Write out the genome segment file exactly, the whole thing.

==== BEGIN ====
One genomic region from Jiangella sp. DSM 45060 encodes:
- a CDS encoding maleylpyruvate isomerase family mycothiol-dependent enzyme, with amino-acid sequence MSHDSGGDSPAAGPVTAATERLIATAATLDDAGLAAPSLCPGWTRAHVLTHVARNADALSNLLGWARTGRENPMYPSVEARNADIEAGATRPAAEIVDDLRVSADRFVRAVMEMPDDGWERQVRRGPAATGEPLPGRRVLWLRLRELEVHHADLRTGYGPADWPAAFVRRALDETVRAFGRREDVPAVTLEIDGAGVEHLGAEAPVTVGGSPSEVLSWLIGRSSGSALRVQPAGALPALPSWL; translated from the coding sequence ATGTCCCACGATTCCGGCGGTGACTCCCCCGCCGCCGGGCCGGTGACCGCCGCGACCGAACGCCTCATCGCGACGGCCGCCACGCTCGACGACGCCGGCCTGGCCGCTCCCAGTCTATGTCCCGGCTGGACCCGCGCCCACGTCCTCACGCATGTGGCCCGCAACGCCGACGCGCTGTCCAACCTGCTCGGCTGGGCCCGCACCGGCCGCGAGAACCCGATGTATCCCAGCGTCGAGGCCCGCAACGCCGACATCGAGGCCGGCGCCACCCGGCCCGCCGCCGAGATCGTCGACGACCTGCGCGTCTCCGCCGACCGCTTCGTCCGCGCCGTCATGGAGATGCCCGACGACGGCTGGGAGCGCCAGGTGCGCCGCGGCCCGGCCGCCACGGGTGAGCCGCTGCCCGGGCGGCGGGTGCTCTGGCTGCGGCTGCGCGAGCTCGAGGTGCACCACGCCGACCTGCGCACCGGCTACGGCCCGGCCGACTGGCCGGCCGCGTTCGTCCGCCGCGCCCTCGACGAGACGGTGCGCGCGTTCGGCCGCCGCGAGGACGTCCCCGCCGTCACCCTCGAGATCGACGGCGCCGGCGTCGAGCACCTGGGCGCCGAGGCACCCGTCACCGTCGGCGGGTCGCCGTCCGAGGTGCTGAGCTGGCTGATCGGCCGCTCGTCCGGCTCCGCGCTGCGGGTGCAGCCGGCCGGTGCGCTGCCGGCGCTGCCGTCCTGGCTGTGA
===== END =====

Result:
One genomic region from Jiangella sp. DSM 45060 encodes:
- a CDS encoding maleylpyruvate isomerase family mycothiol-dependent enzyme, with amino-acid sequence MSHDSGGDSPAAGPVTAATERLIATAATLDDAGLAAPSLCPGWTRAHVLTHVARNADALSNLLGWARTGRENPMYPSVEARNADIEAGATRPAAEIVDDLRVSADRFVRAVMEMPDDGWERQVRRGPAATGEPLPGRRVLWLRLRELEVHHADLRTGYGPADWPAAFVRRALDETVRAFGRREDVPAVTLEIDGAGVEHLGAEAPVTVGGSPSEVLSWLIGRSSGSALRVQPAGALPALPSWL; translated from the coding sequence ATGTCCCACGATTCCGGCGGTGACTCCCCCGCCGCCGGGCCGGTGACCGCCGCGACCGAACGCCTCATCGCGACGGCCGCCACGCTCGACGACGCCGGCCTGGCCGCTCCCAGTCTATGTCCCGGCTGGACCCGCGCCCACGTCCTCACGCATGTGGCCCGCAACGCCGACGCGCTGTCCAACCTGCTCGGCTGGGCCCGCACCGGCCGCGAGAACCCGATGTATCCCAGCGTCGAGGCCCGCAACGCCGACATCGAGGCCGGCGCCACCCGGCCCGCCGCCGAGATCGTCGACGACCTGCGCGTCTCCGCCGACCGCTTCGTCCGCGCCGTCATGGAGATGCCCGACGACGGCTGGGAGCGCCAGGTGCGCCGCGGCCCGGCCGCCACGGGTGAGCCGCTGCCCGGGCGGCGGGTGCTCTGGCTGCGGCTGCGCGAGCTCGAGGTGCACCACGCCGACCTGCGCACCGGCTACGGCCCGGCCGACTGGCCGGCCGCGTTCGTCCGCCGCGCCCTCGACGAGACGGTGCGCGCGTTCGGCCGCCGCGAGGACGTCCCCGCCGTCACCCTCGAGATCGACGGCGCCGGCGTCGAGCACCTGGGCGCCGAGGCACCCGTCACCGTCGGCGGGTCGCCGTCCGAGGTGCTGAGCTGGCTGATCGGCCGCTCGTCCGGCTCCGCGCTGCGGGTGCAGCCGGCCGGTGCGCTGCCGGCGCTGCCGTCCTGGCTGTGA